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"Local study may nail role of color-blindness in some air crashes"
- From: "Stephen Irwin" <stepheni@xxxxxxxxxxxxxxxxxxxxxx>
- Date: Thu, 16 Aug 2007 17:19:15 -0500
Thursday, August 16, 2007
Local study may nail role of color-blindness in some air crashes
A 2002 plane crash in Florida has resulted in a study of color blindness at
the Federal Aviation Administration's Civil Aerospace Medical Institute in
The medical institute, known as CAMI, is studying the effect of altitude on
color vision. CAMI is conducting the study at an altitude of 12,400 feet.
The study was requested by the National Transportation Safety Board, which
cited the 2002 incident in which a FedEx plane crashed after its pilots
failed to see the approaching lights. The plane's co-pilot had a degree of
"The pilots walked away from the crash, which is why we know the information
we do and can conduct the study," said Nelda Millburn, engineering research
psychologist for CAMI.
CAMI is conducting the study with Advancia Corp., an Oklahoma City defense
contractor. Advancia's contract for the study, which began in mid-July, will
conclude in October.
Millburn said the study will include results from 80 participants - all men
ages 18-59 who are in good health. Participants are compensated for their
time, Millburn said.
The study includes only men because 8 to 10 percent of men have some a form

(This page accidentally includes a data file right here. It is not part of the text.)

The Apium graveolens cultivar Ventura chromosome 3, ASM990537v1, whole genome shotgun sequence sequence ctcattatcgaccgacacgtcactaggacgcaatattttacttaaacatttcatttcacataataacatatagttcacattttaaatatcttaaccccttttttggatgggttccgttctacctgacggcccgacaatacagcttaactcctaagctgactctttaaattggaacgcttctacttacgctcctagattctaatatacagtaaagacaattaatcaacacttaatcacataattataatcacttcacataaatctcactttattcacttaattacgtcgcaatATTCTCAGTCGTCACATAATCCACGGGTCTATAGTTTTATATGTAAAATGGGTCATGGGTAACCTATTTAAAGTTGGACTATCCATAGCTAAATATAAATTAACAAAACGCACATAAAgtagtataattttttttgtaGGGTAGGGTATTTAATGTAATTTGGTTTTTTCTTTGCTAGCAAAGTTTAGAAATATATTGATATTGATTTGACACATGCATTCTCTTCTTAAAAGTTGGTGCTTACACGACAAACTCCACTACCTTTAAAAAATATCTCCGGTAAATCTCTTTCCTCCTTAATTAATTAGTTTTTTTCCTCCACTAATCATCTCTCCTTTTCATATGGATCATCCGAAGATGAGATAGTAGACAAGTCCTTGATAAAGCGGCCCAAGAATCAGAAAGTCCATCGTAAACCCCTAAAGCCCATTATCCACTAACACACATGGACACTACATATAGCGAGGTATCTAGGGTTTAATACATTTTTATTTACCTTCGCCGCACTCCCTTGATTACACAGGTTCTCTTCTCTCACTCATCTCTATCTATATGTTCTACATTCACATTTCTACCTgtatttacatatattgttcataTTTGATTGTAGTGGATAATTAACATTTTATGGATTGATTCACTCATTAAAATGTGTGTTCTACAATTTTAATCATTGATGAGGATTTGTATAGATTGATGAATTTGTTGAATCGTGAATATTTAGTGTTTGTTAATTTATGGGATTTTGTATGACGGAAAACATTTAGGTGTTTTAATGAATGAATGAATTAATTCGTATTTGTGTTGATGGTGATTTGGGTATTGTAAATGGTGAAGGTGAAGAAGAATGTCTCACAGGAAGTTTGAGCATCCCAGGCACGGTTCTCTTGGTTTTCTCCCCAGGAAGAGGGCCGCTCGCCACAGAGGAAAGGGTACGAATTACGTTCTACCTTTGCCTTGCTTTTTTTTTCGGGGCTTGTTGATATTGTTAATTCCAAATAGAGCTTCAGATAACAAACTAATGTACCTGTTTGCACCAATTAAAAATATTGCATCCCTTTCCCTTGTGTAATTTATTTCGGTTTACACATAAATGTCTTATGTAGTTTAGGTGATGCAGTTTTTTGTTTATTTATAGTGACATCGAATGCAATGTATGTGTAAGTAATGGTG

of color vision deficiency, while only half of 1 percent of women do,
Twenty of the participants will have normal vision, while the other 60 will
have various degrees of color vision deficiency such as mild, moderate or
severe, she said.
Participants take part in the study for 20 hours. On day one, CAMI maps the
participants' color perception at ground level.
On the second day, participants board air transportation and their
perception is evaluated at 12,400 feet. Millburn said past studies on
mountain climbers have shown higher altitudes have an effect on color
"This is the first study of its kind investigating the effects of aviation
relevant altitudes on color vision, gene expression and human performance
together," CAMI's Dennis Burian, said in a statement.
By the end of this week, 20 participants will have finished the CAMI study,
Men interested in participating in the study should contact Paige Kuester
with Advancia at 996-3000, ext. 135.
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